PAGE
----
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Thread: Methods to improve skills

  1. #1
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    Default Methods to improve skills

    So Ive been really keen on ways beyond just practicing to improve my skills, especially since I value mentorship, and I came across a program nearby that teaches the essentials amongst other things, and seems to have more a focus on benchwork rather than just theory. Its only 4 months and I feel like I could possibly learn a lot from it.

    I wonder if people here have any experience with formal education with learning their jewellery making? As opposed to completely self taught. Would you recommend for or against it?

    There are also longer programs that are a couple years long, but I do not think I have the funds or time to invest that much into this. Would I be better off using funds for base materials to practice with rather than committing to tuition?

    And are apprenticeships existent within the profession?

    Just curious as to what people's experience with developing their craft is, and what they think the pros and cons are of each method of learning!

  2. #2
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    From a personal point of view I would agree that tuition and learning bench skills would be really valuable to you. I did a 4 year course over 40 years ago but you never stop learning new skills although I’m amazed at how much I’ve forgotten I also learnt!

  3. #3
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    If you can afford school great or do an apprenticeship.
    I learn from YouTube videos and forums.
    Enjoy,
    Cliff

  4. #4
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    Quote Originally Posted by Clifford Manthey View Post
    If you can afford school great or do an apprenticeship.
    I learn from YouTube videos and forums.
    Enjoy,
    Cliff
    We don’t pay for our further education in Scotland otherwise many of us wouldn’t have been at Art School

  5. #5
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    Hi there! I have been an apprentice and I am self-taught. I would absolutely recommend either some sort of in-person education (like the program you mentioned) OR finding someone willing to teach you while you work for their business. I was fortunate to find a job where they taught me all the essential basic skills. From there I have been able to grow my education on my own. I genuinely believe my time learning from someone who knew what they were doing to be a huge advantage. If you can find a job that will pay you to learn, that is, in my opinion, your best option. If you can afford any sort of formal training, I think it's worth the investment to learn the basics. Once you have a good grasp of the basics, you can move into a more self-taught style. That would be how I would do it if I had to start all over again. Best of luck!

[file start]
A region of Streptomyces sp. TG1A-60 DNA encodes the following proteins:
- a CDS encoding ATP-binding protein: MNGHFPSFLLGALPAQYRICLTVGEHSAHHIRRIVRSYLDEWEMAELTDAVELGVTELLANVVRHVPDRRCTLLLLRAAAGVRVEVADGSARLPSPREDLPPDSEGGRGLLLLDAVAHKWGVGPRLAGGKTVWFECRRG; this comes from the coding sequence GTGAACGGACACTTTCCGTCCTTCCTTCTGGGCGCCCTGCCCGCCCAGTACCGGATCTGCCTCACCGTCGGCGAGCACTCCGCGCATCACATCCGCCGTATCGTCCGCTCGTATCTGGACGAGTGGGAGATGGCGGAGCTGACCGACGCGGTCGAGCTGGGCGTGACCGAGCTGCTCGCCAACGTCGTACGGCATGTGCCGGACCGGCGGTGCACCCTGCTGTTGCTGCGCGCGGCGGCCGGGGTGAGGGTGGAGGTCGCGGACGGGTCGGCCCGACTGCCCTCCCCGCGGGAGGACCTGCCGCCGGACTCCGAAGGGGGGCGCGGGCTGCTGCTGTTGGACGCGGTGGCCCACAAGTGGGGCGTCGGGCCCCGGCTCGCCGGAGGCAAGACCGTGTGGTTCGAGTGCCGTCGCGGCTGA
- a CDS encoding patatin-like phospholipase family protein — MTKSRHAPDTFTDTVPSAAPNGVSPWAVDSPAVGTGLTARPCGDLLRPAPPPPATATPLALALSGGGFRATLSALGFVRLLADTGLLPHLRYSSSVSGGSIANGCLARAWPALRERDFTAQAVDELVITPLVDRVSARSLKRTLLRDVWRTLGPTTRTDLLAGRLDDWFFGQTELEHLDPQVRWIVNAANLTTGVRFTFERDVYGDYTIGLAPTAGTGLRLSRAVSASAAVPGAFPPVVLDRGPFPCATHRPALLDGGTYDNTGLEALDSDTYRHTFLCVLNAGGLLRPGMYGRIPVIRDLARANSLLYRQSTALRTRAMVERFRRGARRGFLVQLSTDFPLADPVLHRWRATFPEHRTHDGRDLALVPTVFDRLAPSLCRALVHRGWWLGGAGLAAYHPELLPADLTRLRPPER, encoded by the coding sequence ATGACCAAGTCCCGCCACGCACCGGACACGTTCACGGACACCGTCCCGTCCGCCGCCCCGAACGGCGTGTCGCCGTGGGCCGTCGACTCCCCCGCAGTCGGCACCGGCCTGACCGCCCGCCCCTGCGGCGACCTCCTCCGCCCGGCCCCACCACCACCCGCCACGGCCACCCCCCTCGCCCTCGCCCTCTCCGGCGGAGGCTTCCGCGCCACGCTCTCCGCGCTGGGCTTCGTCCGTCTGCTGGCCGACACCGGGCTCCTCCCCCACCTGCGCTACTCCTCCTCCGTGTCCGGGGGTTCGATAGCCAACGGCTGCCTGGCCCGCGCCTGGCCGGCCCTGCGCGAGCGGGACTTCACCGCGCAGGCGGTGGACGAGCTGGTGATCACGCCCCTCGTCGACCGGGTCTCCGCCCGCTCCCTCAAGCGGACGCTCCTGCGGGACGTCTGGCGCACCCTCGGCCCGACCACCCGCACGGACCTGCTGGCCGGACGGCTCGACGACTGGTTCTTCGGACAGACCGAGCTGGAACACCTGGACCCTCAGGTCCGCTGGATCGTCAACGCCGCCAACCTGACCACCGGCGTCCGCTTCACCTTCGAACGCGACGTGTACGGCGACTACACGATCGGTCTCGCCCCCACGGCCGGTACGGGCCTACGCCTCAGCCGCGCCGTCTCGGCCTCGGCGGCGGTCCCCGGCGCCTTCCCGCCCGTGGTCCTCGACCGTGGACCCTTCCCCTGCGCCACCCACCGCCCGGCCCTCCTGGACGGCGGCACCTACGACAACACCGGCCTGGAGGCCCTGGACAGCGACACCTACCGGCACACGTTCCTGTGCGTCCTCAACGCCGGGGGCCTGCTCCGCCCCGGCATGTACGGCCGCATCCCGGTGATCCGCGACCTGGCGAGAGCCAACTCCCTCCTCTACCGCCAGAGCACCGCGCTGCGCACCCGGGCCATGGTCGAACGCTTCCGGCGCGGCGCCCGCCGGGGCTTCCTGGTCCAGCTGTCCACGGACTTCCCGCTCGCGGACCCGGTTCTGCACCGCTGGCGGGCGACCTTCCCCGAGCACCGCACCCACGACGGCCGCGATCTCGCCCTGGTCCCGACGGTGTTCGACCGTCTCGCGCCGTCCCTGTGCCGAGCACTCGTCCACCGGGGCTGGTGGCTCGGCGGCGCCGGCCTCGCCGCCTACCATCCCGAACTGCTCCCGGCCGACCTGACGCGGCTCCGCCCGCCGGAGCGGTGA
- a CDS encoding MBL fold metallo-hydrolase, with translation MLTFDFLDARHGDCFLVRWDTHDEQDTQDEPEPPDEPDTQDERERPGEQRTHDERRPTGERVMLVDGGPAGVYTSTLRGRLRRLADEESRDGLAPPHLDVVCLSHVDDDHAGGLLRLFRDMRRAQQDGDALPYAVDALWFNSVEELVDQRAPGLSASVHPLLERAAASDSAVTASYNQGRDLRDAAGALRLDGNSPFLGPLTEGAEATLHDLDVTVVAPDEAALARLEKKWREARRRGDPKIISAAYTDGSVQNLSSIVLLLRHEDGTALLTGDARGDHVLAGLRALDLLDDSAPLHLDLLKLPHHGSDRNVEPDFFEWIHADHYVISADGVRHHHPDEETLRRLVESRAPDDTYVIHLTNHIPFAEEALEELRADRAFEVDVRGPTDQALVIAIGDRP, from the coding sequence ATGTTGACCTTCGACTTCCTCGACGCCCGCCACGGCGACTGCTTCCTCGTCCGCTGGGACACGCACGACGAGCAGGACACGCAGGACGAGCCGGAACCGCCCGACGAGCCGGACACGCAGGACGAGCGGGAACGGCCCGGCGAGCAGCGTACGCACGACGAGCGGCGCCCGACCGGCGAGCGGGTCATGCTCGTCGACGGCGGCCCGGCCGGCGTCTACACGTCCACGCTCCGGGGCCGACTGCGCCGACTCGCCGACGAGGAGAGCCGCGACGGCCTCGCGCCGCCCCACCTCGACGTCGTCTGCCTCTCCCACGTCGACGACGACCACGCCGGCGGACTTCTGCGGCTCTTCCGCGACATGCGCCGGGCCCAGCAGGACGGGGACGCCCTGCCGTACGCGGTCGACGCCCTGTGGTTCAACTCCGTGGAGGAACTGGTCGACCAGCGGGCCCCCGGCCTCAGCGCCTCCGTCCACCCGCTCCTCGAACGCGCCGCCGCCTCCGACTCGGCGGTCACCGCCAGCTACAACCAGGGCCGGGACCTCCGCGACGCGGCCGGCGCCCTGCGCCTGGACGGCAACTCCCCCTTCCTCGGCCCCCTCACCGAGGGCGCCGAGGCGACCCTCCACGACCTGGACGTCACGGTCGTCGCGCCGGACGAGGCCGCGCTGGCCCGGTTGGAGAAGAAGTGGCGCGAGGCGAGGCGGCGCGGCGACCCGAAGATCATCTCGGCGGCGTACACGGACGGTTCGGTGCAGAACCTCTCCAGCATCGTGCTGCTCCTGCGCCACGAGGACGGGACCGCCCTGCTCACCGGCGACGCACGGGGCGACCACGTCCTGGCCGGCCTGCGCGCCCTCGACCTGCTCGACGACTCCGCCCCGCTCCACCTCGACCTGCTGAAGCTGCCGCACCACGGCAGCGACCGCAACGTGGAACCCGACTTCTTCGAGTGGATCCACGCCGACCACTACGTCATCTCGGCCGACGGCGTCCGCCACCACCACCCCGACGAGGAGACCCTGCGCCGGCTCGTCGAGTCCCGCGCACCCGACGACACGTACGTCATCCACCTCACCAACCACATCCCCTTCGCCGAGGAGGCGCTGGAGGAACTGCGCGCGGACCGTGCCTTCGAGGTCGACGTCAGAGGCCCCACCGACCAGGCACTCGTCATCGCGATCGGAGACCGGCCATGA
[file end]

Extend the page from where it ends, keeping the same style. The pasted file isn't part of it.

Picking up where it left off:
6. #6
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    There are two aspects of jewellery making:
    Technical proficiency, and design. Unfortunately they are not always found in the same tutor.
    Gain only the first, and you will become a jobbing jeweller.
    Be only a brilliant designer, and your work will not be of jewellery standard. Dennis.

  7. #7
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    There are lots of short one or two day intense targets specialist subjects courses put on by established practitioners ...stone setting...for eg, or my chum Steven Goldsmith is in huge demand for his two day polishing courses. -
    Author: Pearls A Practical Guide
    www.pearlsapractical.guide
    www.Pearlescence.co.uk

  8. #8
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    [QUOTE=Dennis;114362]There are two aspects of jewellery making:
    Technical proficiency, and design. Unfortunately they are not always found in the same tutor.
    Gain only the first, and you will become a jobbing jeweller.
    Be only a brilliant designer, and your work will not be of jewellery standard. Dennis.[/QUOTE

    Or have the artistic side and have those two aspects taught at the same time and hopefully you have a chance

  9. #9
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    Aug 2022
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    Hey thanks for the responses!

    Ive spent quite a bit of time trying to learn informally online via youtube and some other sites demos. I find them interesting but frustrating to properly learn from.

    And Ive been lucky enough to attend some one day workshops when they pop up in my area. I really enjoy them and always learn something, but since they are group sessions, and often more social rather than technique focused, I feel awkward asking a bunch of learning/student questions during.

  10. #10
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    Well keep asking here too. That's what forum are for.

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